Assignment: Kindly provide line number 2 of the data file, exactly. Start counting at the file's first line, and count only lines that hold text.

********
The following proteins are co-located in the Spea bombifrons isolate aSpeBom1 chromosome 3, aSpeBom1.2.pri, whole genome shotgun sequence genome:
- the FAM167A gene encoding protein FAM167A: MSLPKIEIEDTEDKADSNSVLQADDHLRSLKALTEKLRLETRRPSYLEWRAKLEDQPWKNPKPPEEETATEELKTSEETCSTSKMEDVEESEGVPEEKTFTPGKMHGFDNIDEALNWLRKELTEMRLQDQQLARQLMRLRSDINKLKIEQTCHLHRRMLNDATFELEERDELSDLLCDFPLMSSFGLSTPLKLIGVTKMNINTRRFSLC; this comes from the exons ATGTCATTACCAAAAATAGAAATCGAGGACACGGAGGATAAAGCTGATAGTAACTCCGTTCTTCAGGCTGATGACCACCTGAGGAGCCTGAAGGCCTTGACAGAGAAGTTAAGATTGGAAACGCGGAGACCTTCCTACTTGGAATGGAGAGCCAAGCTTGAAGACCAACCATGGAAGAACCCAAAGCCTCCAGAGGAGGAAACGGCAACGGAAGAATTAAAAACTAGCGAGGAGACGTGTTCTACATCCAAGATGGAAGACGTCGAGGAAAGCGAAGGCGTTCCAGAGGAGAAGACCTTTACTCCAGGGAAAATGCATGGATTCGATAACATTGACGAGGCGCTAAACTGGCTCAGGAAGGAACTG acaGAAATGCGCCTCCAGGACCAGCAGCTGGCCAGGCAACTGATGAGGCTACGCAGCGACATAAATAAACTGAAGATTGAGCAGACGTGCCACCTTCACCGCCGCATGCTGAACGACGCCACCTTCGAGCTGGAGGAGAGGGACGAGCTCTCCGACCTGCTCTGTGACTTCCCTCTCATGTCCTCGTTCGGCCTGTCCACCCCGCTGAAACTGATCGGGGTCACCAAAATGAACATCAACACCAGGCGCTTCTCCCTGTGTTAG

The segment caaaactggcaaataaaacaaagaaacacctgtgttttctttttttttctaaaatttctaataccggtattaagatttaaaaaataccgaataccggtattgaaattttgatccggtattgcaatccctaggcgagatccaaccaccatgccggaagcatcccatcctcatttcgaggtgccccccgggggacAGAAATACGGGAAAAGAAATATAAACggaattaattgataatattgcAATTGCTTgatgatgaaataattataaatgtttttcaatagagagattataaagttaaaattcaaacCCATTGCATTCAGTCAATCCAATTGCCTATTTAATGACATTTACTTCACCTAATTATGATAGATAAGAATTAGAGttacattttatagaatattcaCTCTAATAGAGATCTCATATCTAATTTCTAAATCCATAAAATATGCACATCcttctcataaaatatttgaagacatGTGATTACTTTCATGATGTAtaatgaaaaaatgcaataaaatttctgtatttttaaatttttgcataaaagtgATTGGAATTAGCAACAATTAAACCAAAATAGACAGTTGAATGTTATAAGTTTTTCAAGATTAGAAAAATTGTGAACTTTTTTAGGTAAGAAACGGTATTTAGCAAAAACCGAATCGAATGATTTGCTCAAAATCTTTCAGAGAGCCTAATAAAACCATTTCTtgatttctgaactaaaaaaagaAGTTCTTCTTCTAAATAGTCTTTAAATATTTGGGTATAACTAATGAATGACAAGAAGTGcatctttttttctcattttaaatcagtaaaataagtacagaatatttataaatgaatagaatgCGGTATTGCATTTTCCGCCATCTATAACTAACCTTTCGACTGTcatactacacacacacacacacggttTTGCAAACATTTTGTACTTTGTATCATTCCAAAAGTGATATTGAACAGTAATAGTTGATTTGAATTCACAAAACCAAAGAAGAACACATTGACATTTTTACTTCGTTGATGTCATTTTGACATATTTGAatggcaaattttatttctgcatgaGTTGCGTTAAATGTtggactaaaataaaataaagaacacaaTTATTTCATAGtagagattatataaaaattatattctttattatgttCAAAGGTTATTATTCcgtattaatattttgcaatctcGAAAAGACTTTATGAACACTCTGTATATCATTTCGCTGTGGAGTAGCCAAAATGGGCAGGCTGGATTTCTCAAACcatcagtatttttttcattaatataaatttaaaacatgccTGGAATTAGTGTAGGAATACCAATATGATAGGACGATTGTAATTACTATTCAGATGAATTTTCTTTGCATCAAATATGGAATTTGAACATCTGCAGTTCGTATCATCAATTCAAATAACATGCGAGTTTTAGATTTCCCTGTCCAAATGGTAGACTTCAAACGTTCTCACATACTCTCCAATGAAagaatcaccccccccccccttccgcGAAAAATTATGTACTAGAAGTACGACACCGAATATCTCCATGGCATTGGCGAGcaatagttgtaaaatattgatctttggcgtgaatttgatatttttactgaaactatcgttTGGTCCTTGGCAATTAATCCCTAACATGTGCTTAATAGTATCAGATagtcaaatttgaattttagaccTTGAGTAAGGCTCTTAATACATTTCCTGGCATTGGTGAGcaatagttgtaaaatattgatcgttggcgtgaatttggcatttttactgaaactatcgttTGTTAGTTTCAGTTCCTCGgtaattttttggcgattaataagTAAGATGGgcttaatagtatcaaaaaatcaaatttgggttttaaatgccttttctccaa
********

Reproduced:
- the FAM167A gene encoding protein FAM167A: MSLPKIEIEDTEDKADSNSVLQADDHLRSLKALTEKLRLETRRPSYLEWRAKLEDQPWKNPKPPEEETATEELKTSEETCSTSKMEDVEESEGVPEEKTFTPGKMHGFDNIDEALNWLRKELTEMRLQDQQLARQLMRLRSDINKLKIEQTCHLHRRMLNDATFELEERDELSDLLCDFPLMSSFGLSTPLKLIGVTKMNINTRRFSLC; this comes from the exons ATGTCATTACCAAAAATAGAAATCGAGGACACGGAGGATAAAGCTGATAGTAACTCCGTTCTTCAGGCTGATGACCACCTGAGGAGCCTGAAGGCCTTGACAGAGAAGTTAAGATTGGAAACGCGGAGACCTTCCTACTTGGAATGGAGAGCCAAGCTTGAAGACCAACCATGGAAGAACCCAAAGCCTCCAGAGGAGGAAACGGCAACGGAAGAATTAAAAACTAGCGAGGAGACGTGTTCTACATCCAAGATGGAAGACGTCGAGGAAAGCGAAGGCGTTCCAGAGGAGAAGACCTTTACTCCAGGGAAAATGCATGGATTCGATAACATTGACGAGGCGCTAAACTGGCTCAGGAAGGAACTG acaGAAATGCGCCTCCAGGACCAGCAGCTGGCCAGGCAACTGATGAGGCTACGCAGCGACATAAATAAACTGAAGATTGAGCAGACGTGCCACCTTCACCGCCGCATGCTGAACGACGCCACCTTCGAGCTGGAGGAGAGGGACGAGCTCTCCGACCTGCTCTGTGACTTCCCTCTCATGTCCTCGTTCGGCCTGTCCACCCCGCTGAAACTGATCGGGGTCACCAAAATGAACATCAACACCAGGCGCTTCTCCCTGTGTTAG